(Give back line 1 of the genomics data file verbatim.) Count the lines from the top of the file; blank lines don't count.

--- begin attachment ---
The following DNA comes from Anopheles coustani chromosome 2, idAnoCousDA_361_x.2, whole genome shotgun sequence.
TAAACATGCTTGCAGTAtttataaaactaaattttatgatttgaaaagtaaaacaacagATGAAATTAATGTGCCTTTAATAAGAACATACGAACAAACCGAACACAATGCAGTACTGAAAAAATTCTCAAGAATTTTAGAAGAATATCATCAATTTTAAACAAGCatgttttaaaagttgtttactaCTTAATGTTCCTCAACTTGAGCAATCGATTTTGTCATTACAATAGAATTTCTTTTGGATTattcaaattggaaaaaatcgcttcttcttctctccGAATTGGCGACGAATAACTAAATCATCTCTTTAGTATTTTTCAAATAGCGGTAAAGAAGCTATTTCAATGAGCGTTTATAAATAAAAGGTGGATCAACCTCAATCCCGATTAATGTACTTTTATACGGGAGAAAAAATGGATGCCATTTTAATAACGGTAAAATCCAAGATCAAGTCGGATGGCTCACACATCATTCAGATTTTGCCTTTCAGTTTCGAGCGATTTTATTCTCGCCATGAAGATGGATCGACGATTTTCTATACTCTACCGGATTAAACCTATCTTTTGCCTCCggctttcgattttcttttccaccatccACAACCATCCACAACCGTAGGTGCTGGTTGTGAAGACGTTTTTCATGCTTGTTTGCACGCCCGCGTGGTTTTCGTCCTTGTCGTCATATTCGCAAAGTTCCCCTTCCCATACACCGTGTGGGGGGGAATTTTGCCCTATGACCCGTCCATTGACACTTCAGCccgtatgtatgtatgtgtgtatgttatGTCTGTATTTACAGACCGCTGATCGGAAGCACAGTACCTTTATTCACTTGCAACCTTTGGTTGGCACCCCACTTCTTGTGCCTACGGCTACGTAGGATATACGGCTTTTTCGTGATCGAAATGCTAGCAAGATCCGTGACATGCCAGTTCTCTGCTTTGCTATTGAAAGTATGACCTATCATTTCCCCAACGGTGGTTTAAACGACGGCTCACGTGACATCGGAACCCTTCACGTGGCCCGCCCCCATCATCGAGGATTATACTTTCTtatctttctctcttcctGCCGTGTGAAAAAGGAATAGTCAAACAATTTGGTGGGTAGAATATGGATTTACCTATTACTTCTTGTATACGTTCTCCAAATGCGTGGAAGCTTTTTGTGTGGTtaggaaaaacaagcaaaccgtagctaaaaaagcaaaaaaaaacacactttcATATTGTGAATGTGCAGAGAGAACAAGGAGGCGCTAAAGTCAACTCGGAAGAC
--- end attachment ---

The following DNA comes from Anopheles coustani chromosome 2, idAnoCousDA_361_x.2, whole genome shotgun sequence.